As if the real-time search results indexing Twitter tweets, news and blog posts weren’t impressive enough, Google Dec. 11 also began surfacing more results in its Google Suggest utility.
Google Suggest started out as a simple pull-down menu that suggested search terms for users so they didn’t have to finish typing their queries.
In May, Suggest began showing suggestions relating to the current results page, personalized and navigational suggestions, and ad links.
Google is now taking the universal search results users would see in a results page and bolting them into Google Suggest. So instead of entering terms and hitting “Return” to see answers on a results page, you see them right below the search box.
Here’s an example of how it works. Say you want to know the capital of a state, such as California.
Type in “Capital of California” and you get the answer, Sacramento, in the Suggest menu with a link to AOL to offer you more info on the city:
Want to know the weather in that city? Type in “Weather in Sacramento” and get:
As you can see from both examples, results will appear above or below the suggested query terms.
Universal search features currently available in Google Suggest include weather, flight status, local time, area codes, package tracking, answers, definitions, calculator, currency and unit conversions.
The first thought is: Why is Google doing this? After all, isn’t the idea to get you on search results pages and seeing and clicking on ads?
Well, yes, but don’t forget that Google is already showing sponsored links in its suggested terms. Also, Suggest covers just the simple queries, and people are crafting more complex queries these days, so Google has no shortage of monetization opportunities.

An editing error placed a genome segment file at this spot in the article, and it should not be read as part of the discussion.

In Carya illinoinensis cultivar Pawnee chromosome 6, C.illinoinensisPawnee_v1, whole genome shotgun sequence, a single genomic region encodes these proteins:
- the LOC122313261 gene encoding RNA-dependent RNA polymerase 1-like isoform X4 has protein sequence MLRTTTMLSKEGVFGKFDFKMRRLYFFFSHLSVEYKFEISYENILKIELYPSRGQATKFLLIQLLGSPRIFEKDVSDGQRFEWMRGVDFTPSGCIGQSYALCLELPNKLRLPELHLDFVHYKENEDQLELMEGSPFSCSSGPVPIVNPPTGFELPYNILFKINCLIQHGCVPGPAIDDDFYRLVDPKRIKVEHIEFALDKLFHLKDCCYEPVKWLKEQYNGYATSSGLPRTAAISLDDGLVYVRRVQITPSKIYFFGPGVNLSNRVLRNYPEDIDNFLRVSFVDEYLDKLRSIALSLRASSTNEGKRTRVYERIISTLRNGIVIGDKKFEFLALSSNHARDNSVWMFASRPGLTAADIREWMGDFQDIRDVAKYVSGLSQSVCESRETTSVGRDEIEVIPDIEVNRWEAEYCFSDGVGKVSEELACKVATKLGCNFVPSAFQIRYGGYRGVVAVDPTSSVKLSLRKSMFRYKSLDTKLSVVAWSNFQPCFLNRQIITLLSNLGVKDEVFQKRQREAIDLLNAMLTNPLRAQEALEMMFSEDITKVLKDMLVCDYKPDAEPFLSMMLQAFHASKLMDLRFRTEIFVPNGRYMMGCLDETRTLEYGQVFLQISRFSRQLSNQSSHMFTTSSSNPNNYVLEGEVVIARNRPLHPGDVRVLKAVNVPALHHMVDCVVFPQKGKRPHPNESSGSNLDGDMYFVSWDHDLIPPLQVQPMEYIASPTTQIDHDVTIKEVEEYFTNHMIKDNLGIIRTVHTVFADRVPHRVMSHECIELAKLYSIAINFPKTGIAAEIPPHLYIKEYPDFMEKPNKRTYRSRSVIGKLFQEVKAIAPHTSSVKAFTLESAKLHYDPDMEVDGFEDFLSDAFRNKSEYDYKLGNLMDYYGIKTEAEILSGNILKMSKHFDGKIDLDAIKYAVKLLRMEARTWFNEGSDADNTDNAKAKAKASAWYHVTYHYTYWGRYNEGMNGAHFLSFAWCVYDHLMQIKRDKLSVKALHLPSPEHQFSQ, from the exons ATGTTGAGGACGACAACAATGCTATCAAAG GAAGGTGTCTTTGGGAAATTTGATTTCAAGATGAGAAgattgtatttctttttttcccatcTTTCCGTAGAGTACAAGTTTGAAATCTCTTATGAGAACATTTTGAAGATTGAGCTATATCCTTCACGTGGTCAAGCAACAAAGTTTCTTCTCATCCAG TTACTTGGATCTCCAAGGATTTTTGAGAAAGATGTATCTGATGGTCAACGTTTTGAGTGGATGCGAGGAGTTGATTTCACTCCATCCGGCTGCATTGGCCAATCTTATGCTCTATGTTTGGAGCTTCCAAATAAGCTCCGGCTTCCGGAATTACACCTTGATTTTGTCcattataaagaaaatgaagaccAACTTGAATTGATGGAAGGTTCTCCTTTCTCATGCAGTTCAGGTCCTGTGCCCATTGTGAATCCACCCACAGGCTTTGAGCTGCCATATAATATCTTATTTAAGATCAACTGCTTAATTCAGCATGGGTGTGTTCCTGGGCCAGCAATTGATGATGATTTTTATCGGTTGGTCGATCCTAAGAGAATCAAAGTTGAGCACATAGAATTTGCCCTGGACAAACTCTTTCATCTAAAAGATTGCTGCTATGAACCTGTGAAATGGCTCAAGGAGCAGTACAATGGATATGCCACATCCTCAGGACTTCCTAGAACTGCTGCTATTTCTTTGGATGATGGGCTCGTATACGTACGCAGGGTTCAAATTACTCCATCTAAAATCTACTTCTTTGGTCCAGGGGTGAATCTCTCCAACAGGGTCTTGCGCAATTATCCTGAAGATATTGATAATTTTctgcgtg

In yet another effort to speed search results to users, Google created a Quick Scroll extension for Google Chrome. I listed some of my favorite extensions on eWEEK here two days ago, but I just discovered this Quick Scroll from the Google blog post.
Quick Scroll let users leverage Google’s search after leaving a results page.
After clicking a result, most searchers end up scrolling around looking for the relevant sections of the page.
Quick Scroll appears as a small black box in the lower right hand corner of the Chrome browser with snippets of text from the page that might be relevant to your query. Clicking on the text will take you to that part of the page, with the relevant text highlighted.
Check out Google’s example for the query “belgian waffles served by street vendors”:
Note that the highlighted section doesn’t include the exact query entered, meaning the browser Find command wouldn’t be able to take you to the information you’re looking for.
But Quick Scroll analyzes proximity, prominence and position of the query words to retrieve the most relevant content for users.
Chrome users must have Chrome 4, the latest version to use Quick Scroll or any other Chrome extension.
Google has a lot to be proud of on the search innovation front as we speed toward 2010, but so does Bing, whose new Bing Maps is impressive. As long as Bing keeps chasing Google’s tail, Google’s hundreds of search engineers will crank out great features.
Google claims it has only scratched the surface in what search can do. Maybe so, but it’s scratching an awful lot to keep us satisfied.